Displaying items by tag: Darkness
It's Party Time!
We may be under the threat of a Winter Storm Watch, but today we celebrate the longest night of the year, and tomorrow we know that there will be a little bit more daylight every day until the Summer Solstice on June 22nd. How great is that?!
The day - and night - have been celebrated for thousands of years by people all over the world. Yuletide, as the season is known, means, literally, the turning of the sun. For, it is today that the sun will stay nearest to the horizon and will spend the shortest amount of time above the horizon. But the tide will turn tomorrow as the sun travels a little higher and stays above the horizon a little longer!
Imagine a time before electricity. Nights were dark. Very dark. Darker than any of us will experience in our lifetimes. Is it any wonder that people celebrated the longest night of the year?
Five thousand years ago in Ireland, local people built a temple that covers an entire acre of land (an area roughly 210' by 210'). This structure is called Newgrange, and it appears to have been built specifically to honor the shortest days of the year, for there is a chamber that is illuminated by the sun for 17 minutes just five days each year - the five shortest days (December 19-23).
We will never know exactly why the structure was built, but we can believe that Newgrange was a very important structure. After all, the stones had to be cut, moved and placed by hand - there were no machines to do that for them. This was a major undertaking! And what are the odds that it was sheer chance that a portal was placed in the exact place necessary to illuminate the interior chamber with direct sunlight just five days each year - the five days with the least sunlight?
The whole thing makes me say "Wow!"
So, whatever your holiday of choice this winter season, take a moment to reflect on the ancient people who celebrated the darkness of the Yuletide, and gave thanks for the turning of the sun.
While driving late one night between Woodstock and Harvard, it struck me how dark it seemed. Most house lights were out, so the landscape visible along Route 14 was dark. It was a new moon, so there was no moonlight from the sky to illuminate the ground. I thought to myself: the world must have looked like this for the early settlers.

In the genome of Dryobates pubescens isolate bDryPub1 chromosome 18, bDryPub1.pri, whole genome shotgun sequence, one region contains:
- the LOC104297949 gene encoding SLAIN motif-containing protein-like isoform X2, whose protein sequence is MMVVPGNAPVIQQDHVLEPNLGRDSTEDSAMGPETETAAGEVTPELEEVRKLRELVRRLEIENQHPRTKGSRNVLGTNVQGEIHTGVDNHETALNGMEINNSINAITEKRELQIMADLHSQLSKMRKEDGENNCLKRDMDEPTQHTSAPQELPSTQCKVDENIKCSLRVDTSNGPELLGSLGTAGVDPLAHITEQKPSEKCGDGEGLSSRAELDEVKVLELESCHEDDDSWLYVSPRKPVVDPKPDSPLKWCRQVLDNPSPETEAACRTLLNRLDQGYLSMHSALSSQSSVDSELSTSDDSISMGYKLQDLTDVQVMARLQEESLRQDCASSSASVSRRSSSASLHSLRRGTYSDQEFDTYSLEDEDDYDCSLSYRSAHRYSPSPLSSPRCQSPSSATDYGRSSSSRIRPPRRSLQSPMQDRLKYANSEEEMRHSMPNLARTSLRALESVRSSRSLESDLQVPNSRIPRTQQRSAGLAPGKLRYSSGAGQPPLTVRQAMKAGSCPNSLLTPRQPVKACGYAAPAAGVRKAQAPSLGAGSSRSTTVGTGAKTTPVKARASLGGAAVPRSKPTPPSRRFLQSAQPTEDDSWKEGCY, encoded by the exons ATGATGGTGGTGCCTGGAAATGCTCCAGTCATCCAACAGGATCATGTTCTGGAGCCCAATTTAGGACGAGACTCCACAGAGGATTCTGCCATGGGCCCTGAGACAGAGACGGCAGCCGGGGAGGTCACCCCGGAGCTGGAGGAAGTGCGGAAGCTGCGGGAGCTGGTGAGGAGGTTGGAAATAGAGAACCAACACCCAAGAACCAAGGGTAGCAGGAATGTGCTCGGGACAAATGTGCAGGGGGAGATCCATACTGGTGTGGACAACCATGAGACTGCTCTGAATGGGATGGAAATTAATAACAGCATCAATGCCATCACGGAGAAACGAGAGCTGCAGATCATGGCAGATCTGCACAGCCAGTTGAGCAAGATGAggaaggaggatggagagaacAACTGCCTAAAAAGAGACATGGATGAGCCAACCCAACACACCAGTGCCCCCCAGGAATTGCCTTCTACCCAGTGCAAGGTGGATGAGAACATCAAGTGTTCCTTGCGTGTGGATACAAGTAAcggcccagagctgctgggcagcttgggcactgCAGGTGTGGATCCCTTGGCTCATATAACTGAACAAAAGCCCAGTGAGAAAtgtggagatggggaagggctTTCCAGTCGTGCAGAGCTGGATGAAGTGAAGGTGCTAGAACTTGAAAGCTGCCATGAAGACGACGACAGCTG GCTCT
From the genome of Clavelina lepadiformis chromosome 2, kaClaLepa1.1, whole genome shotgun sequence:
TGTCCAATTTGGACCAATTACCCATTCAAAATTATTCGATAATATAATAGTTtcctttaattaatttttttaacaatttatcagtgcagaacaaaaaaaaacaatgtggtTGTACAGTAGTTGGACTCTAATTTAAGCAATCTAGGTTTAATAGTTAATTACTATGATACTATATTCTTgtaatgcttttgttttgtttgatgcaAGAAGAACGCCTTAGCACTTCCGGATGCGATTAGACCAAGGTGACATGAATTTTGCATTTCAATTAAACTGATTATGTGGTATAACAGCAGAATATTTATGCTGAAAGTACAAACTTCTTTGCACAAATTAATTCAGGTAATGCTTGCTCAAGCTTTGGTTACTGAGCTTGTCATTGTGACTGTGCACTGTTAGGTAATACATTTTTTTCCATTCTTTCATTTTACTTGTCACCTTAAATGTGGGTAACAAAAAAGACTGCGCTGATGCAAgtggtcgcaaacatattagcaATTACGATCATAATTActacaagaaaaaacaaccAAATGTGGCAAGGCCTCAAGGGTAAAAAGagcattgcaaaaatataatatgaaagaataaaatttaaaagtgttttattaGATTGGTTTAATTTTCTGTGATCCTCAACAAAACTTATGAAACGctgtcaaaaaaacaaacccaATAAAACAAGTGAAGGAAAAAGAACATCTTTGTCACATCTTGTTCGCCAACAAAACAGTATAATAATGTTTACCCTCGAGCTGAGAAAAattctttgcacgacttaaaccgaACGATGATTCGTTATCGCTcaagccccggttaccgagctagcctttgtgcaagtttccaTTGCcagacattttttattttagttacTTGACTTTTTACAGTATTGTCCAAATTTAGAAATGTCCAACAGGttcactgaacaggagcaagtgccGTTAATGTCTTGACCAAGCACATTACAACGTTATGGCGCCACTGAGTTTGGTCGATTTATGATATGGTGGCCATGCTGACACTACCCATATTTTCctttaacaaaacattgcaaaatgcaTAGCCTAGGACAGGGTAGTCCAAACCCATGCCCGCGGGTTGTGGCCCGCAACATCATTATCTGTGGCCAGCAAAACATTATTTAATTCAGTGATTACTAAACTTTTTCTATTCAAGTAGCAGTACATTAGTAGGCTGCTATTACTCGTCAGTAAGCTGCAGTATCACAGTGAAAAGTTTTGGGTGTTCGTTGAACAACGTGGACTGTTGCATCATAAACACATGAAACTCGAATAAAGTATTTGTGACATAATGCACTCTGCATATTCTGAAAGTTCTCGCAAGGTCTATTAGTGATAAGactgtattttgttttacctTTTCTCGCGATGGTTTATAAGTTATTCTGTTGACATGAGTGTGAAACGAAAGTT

Not even close.
When early settlers arrived in this area, they would have found actual darkness. The kind of darkness where the Milky Way was not only clearly visible, but where the Milky Way actually cast a shadow on white surfaces!
There are still a few places in the United States where true darkness can be found, but these dark spots are increasingly rare. According to information found at www.cleardarksky.com, there are no places in the entire state of Illinois that have no light pollution. In fact, east of the Mississippi River, a person would have to travel some distance into the Atlantic Ocean to reach a place with zero light pollution.
Woodstock is right on the fringe of a light bubble that surrounds the City of Chicago and most of the suburbs. This light bubble stretches from University Park in the south to Deer Park in the north, and from Lake Michigan in the east to the Fox River in the west. In this area (a place where it never actually gets dark), the sky is perpetually grey or brighter, and only the brightest stars are visible to the naked eye. In technical terms, this bright zone is considered Class 9, Inner-city sky.
Woodstock is in an area considered Class 6 or 7, Urban/Suburban sky. The Milky Way may be visible if directly overhead, and the horizon glows with a faint light that obscures all but the brightest stars.
Heading northwest from Woodstock, the sky is rated a Class 5, Suburban Sky. In this area, the milkway is visible when overhead, but is washed out. Clouds appear brighter than the sky behind them.
In a truly dark, Class 1 or 2 sky, clouds will appear as “black holes” that appear deeper than the starlit sky around them. This is because there is not ground light pollution to illuminate them from below.
Now, there are those who will ask: “so what?”
The sky is part of humanity's cultural inheritance: a door to the Universe, part of the rural environment, and a social amenity. Light pollution reduces the celestial spectacle to a pale imitation - a few pin-pricks of light from the planets and brightest stars - and robs us of a source of inspiration which until recently could be taken for granted.